GWINNETT COUNTY, Ga — A new report out by the Georgia Department of Public Health shows overdose deaths due to drugs mixed with fentanyl are on the rise.
But treatment and recovery are possible.
Channel 2′s Lori Wilson visited an area church that is reaching out to the community to provide help and hope.
“Destroyed multiple jobs, my health, my family, had legal problems.. you name it, it affected everything,” Joel Lindquist, who is in recovery, said.
Lindquist says part of his recovery is helping others understand that drug use, even addiction, does not have to be the end of the story.
“I’ve lived it out myself personally, and here I am. I just don’t want people to lose hope,” Lindquist said.
His minister at Snellville Church of Christ, Harold Savage, wants people to have hope too, and he says open, honest conversation can help people understand they’re not alone.
[DOWNLOAD: Free WSB-TV News app for alerts as news breaks]
“We’re all in this together. We all have things we’re working through. No family is immune from this,” Savage said.
Licensed therapist and addictions expert Dr. Lucy Cannon says there are warning signs parents can look for.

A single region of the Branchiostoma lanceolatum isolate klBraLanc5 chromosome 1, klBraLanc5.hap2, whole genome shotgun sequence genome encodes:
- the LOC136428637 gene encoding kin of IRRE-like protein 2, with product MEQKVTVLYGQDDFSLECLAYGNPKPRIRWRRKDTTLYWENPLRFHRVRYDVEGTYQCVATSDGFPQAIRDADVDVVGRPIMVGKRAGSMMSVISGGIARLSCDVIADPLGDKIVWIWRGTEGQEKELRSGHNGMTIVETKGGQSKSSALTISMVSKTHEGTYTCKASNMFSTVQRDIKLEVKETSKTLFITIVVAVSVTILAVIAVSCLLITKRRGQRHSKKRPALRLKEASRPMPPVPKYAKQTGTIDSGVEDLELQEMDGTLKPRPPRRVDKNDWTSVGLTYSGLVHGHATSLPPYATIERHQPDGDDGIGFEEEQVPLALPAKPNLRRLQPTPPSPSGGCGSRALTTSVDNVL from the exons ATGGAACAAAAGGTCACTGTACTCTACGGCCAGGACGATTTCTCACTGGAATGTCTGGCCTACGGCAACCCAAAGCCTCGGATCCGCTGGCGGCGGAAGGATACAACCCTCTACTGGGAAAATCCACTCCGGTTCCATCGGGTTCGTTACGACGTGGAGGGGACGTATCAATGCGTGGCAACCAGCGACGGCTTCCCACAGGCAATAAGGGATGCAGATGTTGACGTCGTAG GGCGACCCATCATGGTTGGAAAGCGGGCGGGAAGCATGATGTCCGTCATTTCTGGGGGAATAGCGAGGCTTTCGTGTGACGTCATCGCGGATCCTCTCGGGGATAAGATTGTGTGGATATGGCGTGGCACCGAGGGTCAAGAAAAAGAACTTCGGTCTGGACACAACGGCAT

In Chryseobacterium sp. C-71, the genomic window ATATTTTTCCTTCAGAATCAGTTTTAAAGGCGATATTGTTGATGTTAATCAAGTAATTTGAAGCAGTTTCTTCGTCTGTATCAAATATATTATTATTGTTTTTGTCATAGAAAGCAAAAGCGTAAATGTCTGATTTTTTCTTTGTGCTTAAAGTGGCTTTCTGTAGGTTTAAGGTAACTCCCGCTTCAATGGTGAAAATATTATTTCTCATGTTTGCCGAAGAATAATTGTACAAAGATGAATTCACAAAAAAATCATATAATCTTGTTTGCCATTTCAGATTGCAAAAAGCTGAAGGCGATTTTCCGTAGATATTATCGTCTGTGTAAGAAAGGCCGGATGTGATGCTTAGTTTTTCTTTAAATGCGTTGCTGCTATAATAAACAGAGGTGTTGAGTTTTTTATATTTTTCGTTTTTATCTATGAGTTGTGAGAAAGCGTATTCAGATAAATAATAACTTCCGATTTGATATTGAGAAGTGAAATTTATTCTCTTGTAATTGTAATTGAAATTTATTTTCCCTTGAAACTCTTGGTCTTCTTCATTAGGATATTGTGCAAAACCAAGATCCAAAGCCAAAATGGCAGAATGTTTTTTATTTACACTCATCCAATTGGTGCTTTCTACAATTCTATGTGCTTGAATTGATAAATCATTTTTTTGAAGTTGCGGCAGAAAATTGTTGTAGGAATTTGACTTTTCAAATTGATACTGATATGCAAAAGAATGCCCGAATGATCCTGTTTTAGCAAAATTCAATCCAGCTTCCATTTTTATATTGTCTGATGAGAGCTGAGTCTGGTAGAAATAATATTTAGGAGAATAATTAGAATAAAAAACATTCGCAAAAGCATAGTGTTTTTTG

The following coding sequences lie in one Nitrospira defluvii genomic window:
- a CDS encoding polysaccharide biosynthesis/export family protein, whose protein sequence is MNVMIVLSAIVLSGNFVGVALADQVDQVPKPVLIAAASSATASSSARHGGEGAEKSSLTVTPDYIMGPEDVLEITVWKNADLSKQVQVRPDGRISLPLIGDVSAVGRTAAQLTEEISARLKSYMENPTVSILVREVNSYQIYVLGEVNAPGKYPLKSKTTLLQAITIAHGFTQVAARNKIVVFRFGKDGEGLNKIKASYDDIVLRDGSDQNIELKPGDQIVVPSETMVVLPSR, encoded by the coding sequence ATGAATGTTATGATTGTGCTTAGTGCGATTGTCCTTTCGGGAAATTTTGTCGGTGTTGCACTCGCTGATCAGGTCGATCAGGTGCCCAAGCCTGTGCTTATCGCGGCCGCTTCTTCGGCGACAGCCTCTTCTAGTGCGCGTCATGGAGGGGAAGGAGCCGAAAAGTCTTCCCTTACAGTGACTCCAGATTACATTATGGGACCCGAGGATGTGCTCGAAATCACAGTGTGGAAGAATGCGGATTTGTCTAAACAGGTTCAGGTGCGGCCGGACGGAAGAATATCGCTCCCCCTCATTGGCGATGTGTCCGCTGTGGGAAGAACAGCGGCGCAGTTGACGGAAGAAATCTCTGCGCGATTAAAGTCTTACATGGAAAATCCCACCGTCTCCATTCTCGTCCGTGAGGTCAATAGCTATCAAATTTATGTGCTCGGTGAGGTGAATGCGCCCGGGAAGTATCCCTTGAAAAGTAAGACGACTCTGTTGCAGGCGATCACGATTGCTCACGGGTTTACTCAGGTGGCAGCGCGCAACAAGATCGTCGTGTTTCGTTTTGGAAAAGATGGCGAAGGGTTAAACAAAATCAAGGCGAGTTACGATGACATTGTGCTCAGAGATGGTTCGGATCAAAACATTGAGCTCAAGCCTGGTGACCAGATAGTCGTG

“They have a great deal of trouble concentrating, they either sleep too much or hardly ever sleep... they’re very irritable, the school work starts to really deteriorate.”
At a time when drugs are being laced with fentanyl, Cannon says parents can open up a dialogue with their kids, using some basic questions like these:
“What do you know about drugs? Do you know any kids that experiment with drugs? What do you notice about them? Then you want to let them know there is a lot of misinformation about drugs being okay, you want to be very straightforward, they’re not.”
- Longtime manager of Atlanta rapper Ludacris facing murder charges after shooting outside restaurant
- Georgia grandmother talks about finding bag of cash in her KFC drive-thru order
- Semi-truck driver charged after deadly multi-car crash on GA-400
Cannon says many kids start experimenting with drugs they have easy access to at home at around the age of nine they try alcohol or pain pills. Lindquist said he started drinking with friends when he was a teenager and then years later became addicted to opioids.
“We should talk about it more because it affects all of us... it is part of our family problem,” Lindquist said. “We want to help because life gets better...and there is this thing called hope. It’s real, and they can have it.”
[SIGN UP: WSB-TV Daily Headlines Newsletter]
IN OTHER NEWS:
©2022 Cox Media Group